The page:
I so look forward to first Saturdays. It was our monthly urban sketching day, and we met at the botanic gardens to see what was in bloom. I'd been out fairly recently to paint the cherry trees lining their road, but I hadn't been inside in a few months. The rose garden (completely unplanted in February) was brimming with rosebushes, so I did the above piece -- though I was as much drawn by the shapes of the hedges and spaces as by the roses themselves, which are only in the background and at the side of this piece.
I did a second quick one of some foxgloves, but we were on a hard and fast schedule. They charged us the full $8 rate (no group rate, as they'd said they would have for us in advance), and they never once mentioned that there was an egg hunt that day, so we'd have to vacate at noon. They tried to throw several people out at 11:00, in fact, just an hour after we'd gotten there. You'd think the staff might have mentioned that small detail when we paid to get in. And my friends I invited for the first time weren't there at noon when we regrouped. I hope they didn't get thrown out. All in all, this was our least hospitable outing to date, even though the gardens looked nice with their blooms.
Last week I picked up this press from my friend Nancy Darrell in North Carolina. She upgraded and sold me her old Line-o-Scribe. Best $50 I ever spent!
I love my beautiful letterpress, but it has severe size limitations and is much more suited to small notecard-sized images than the 12" or so prints I tend to favor. Ironically, this much smaller and lighter press will do those easily. It's got a 14" bed, so my 14 1/2 x 16" standard paper just fits perfectly, and i can do much longer, taller things, just not wider than 14". I'm planning a couple of larger pieces in my head, now that I'm no longer having to print by rubbing (and rubbing...and rubbing) with a wooden spoon on the back of the paper. It's going to open up whole new worlds.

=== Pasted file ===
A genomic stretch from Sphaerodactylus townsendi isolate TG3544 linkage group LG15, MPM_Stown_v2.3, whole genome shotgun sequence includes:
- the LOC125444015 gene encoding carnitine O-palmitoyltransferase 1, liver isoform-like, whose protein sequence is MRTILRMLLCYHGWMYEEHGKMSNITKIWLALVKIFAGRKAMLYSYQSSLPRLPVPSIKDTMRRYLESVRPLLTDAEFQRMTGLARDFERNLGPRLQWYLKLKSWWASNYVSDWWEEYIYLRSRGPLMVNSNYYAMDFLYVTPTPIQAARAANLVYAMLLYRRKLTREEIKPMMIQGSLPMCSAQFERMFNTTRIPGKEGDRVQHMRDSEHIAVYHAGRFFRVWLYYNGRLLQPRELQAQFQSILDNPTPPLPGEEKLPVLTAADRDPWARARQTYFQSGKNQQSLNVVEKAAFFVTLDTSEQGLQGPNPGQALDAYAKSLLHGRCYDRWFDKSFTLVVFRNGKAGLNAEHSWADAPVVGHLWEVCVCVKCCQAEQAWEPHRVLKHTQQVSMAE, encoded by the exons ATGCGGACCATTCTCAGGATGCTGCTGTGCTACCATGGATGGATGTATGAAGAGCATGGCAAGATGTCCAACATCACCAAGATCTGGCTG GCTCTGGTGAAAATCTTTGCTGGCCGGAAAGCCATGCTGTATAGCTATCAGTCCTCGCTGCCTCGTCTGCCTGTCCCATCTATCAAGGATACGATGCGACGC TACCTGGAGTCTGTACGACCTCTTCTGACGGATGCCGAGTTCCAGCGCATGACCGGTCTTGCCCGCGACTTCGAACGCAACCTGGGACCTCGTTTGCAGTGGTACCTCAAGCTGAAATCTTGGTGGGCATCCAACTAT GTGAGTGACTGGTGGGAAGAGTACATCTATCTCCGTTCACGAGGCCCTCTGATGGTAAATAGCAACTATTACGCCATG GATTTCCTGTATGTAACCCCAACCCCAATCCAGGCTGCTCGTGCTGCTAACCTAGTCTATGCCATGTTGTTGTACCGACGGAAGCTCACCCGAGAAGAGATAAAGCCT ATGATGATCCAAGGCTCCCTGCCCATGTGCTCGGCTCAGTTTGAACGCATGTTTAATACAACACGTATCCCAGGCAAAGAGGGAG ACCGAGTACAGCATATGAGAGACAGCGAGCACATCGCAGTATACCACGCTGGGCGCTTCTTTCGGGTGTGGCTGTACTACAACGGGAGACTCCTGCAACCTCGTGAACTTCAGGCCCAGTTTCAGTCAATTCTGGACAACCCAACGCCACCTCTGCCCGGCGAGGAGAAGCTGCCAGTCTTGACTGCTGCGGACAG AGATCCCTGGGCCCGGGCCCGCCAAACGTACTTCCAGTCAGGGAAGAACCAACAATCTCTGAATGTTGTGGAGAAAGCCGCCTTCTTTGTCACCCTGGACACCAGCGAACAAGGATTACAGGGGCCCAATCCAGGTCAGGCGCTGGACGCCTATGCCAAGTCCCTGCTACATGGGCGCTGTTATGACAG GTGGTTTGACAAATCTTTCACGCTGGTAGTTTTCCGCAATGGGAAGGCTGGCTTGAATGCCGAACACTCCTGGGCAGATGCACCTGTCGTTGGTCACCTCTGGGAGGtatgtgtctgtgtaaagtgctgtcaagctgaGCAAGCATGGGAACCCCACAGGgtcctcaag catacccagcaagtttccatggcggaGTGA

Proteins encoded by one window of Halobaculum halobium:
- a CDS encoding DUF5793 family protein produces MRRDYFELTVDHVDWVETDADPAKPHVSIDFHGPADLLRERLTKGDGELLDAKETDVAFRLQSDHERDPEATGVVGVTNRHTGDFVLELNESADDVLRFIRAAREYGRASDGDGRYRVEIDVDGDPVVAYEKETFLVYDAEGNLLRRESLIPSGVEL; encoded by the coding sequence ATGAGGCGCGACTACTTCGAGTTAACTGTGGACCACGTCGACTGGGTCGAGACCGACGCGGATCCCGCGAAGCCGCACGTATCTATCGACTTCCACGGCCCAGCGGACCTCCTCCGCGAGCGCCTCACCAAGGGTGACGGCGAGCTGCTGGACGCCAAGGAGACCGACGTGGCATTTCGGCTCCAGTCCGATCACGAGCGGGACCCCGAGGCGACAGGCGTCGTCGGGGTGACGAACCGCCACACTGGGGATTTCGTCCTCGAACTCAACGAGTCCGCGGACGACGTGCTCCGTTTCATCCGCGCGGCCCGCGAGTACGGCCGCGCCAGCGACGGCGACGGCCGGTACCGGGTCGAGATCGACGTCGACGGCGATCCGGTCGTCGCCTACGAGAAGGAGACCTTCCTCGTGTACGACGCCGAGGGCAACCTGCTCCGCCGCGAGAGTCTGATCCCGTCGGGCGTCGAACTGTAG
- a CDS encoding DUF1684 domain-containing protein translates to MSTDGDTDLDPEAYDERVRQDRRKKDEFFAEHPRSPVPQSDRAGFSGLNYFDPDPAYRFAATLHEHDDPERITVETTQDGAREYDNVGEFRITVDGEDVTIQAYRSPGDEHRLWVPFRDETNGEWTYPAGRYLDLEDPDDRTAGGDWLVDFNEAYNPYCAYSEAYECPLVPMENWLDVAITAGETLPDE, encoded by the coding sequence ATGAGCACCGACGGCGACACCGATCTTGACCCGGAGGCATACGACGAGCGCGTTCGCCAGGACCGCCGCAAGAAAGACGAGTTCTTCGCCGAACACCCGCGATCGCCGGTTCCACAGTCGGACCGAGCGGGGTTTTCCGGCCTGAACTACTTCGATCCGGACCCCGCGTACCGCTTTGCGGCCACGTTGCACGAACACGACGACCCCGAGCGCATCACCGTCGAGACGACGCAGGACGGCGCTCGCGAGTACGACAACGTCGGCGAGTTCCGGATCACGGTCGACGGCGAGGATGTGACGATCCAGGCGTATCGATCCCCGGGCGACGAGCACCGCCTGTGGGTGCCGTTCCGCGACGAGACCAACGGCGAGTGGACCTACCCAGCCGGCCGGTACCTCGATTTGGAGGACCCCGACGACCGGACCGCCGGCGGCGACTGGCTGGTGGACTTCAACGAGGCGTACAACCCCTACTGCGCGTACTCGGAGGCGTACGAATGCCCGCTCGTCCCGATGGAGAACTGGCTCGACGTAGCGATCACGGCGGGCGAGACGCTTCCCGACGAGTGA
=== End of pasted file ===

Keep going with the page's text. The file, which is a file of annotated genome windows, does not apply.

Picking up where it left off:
I tested the press with my largest type-high block, one I'd done for the letterpress when I first got it, before discovering this was too large and too dark for it to handle. It did just beautifully on the line-o-scribe. I can build up around the block (or around my larger wooden type for posters!) with "furniture", differently sized wooden strips that are lower than the block, so they won't get ink on them or print when the press rolls. I didn't have to use quoins for this -- just wedged thin strips into the wood to hold it steady. Since it all stays horizontal, it doesn't have to be as precise as my lock-up for the C&P.
This press also has a paper gripper to hold the paper in place while the roller goes across.
I just did several on newsprint to test out the press.
Finally I reprinted some of the Country Workshops tree print, which I was running low on. SO much easier than using the wooden spoon!
I had such fun painting at the opera Saturday night that I decided to paint at the Bach at Idlewild concert Sunday afternoon. It was a perfectly lovely day, and I enjoyed the walk back over to church. The music was lovely (I'm a big fan of the harpsichord, and they did a piece written for it, cello, and clarinet, and the choir and soloists sounded great as well). And the concert was the perfect length to draw one fairly intricate sketch of the sanctuary full of people. Then I had an even lovelier walk home as the day cooled off for early evening. I love midtown.